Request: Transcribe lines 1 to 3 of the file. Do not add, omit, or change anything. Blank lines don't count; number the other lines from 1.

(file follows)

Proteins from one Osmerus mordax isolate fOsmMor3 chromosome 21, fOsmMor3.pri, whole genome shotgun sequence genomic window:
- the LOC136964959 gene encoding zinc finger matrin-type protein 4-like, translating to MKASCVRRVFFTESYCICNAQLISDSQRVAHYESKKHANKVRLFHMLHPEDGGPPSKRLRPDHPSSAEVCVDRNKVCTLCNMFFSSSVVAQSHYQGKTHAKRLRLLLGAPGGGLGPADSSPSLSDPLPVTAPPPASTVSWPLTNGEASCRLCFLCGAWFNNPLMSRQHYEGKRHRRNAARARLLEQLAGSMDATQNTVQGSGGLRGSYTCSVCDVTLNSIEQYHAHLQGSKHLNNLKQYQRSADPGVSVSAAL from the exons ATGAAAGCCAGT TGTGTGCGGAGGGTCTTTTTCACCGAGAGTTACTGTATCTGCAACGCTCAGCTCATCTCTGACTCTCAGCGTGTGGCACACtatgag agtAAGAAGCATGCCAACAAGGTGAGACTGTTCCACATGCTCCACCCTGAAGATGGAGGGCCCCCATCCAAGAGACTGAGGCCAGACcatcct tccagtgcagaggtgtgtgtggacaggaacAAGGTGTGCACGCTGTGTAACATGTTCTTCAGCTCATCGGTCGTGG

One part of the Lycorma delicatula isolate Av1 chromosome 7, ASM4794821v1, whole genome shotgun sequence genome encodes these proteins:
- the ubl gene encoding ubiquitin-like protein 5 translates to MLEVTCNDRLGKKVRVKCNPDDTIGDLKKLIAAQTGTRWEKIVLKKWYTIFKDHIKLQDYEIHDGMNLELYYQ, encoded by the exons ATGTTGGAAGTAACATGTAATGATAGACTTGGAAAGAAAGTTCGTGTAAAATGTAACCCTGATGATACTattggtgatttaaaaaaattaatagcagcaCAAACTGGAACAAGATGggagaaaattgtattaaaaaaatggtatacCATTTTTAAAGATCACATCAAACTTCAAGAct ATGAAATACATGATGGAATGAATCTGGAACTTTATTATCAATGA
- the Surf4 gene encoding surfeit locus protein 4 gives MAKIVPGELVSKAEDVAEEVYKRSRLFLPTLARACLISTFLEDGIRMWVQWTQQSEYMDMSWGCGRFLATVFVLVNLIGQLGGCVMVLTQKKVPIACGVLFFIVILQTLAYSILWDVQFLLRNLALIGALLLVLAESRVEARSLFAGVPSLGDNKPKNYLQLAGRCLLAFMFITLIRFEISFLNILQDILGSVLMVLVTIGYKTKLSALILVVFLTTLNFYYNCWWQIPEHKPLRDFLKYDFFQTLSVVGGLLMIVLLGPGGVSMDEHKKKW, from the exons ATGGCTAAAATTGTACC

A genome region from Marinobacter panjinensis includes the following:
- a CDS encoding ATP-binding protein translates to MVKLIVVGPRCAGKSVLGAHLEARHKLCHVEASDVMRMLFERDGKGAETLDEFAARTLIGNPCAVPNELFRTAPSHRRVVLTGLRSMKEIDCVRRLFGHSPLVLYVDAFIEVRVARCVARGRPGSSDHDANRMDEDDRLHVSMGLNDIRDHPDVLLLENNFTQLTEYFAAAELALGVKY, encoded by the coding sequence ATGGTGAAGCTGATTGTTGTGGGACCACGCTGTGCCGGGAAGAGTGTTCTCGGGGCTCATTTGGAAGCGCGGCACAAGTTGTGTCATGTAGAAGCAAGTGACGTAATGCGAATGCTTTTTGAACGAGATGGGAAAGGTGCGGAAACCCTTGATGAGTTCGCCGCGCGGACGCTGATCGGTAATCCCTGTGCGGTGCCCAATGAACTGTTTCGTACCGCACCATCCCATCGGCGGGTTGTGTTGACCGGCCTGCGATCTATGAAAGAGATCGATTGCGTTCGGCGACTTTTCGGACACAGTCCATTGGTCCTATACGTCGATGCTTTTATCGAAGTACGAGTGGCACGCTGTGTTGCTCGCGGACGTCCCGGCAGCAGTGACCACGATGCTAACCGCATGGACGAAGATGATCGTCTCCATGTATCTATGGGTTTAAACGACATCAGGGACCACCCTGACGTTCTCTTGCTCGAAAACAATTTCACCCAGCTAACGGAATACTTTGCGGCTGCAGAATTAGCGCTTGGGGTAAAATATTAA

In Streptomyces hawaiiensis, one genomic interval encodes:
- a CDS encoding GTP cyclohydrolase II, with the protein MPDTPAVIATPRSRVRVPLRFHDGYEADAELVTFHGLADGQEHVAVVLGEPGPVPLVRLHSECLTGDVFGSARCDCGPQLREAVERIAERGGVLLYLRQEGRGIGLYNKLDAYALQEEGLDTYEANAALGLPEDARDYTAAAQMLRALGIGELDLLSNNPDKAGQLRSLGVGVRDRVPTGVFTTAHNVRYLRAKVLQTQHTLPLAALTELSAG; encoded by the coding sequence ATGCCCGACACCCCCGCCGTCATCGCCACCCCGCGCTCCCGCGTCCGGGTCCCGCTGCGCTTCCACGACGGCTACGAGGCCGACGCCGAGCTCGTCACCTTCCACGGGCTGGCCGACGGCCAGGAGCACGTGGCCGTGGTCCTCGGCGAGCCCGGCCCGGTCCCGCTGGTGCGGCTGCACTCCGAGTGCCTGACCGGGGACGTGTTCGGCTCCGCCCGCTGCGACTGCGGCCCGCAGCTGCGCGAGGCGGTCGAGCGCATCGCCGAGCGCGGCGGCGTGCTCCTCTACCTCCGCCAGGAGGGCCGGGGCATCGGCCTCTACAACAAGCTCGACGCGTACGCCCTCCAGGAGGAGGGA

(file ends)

Proteins from one Osmerus mordax isolate fOsmMor3 chromosome 21, fOsmMor3.pri, whole genome shotgun sequence genomic window:
- the LOC136964959 gene encoding zinc finger matrin-type protein 4-like, translating to MKASCVRRVFFTESYCICNAQLISDSQRVAHYESKKHANKVRLFHMLHPEDGGPPSKRLRPDHPSSAEVCVDRNKVCTLCNMFFSSSVVAQSHYQGKTHAKRLRLLLGAPGGGLGPADSSPSLSDPLPVTAPPPASTVSWPLTNGEASCRLCFLCGAWFNNPLMSRQHYEGKRHRRNAARARLLEQLAGSMDATQNTVQGSGGLRGSYTCSVCDVTLNSIEQYHAHLQGSKHLNNLKQYQRSADPGVSVSAAL from the exons ATGAAAGCCAGT TGTGTGCGGAGGGTCTTTTTCACCGAGAGTTACTGTATCTGCAACGCTCAGCTCATCTCTGACTCTCAGCGTGTGGCACACtatgag agtAAGAAGCATGCCAACAAGGTGAGACTGTTCCACATGCTCCACCCTGAAGATGGAGGGCCCCCATCCAAGAGACTGAGGCCAGACcatcct tccagtgcagaggtgtgtgtggacaggaacAAGGTGTGCACGCTGTGTAACATGTTCTTCAGCTCATCGGTCGTGG

One part of the Lycorma delicatula isolate Av1 chromosome 7, ASM4794821v1, whole genome shotgun sequence genome encodes these proteins: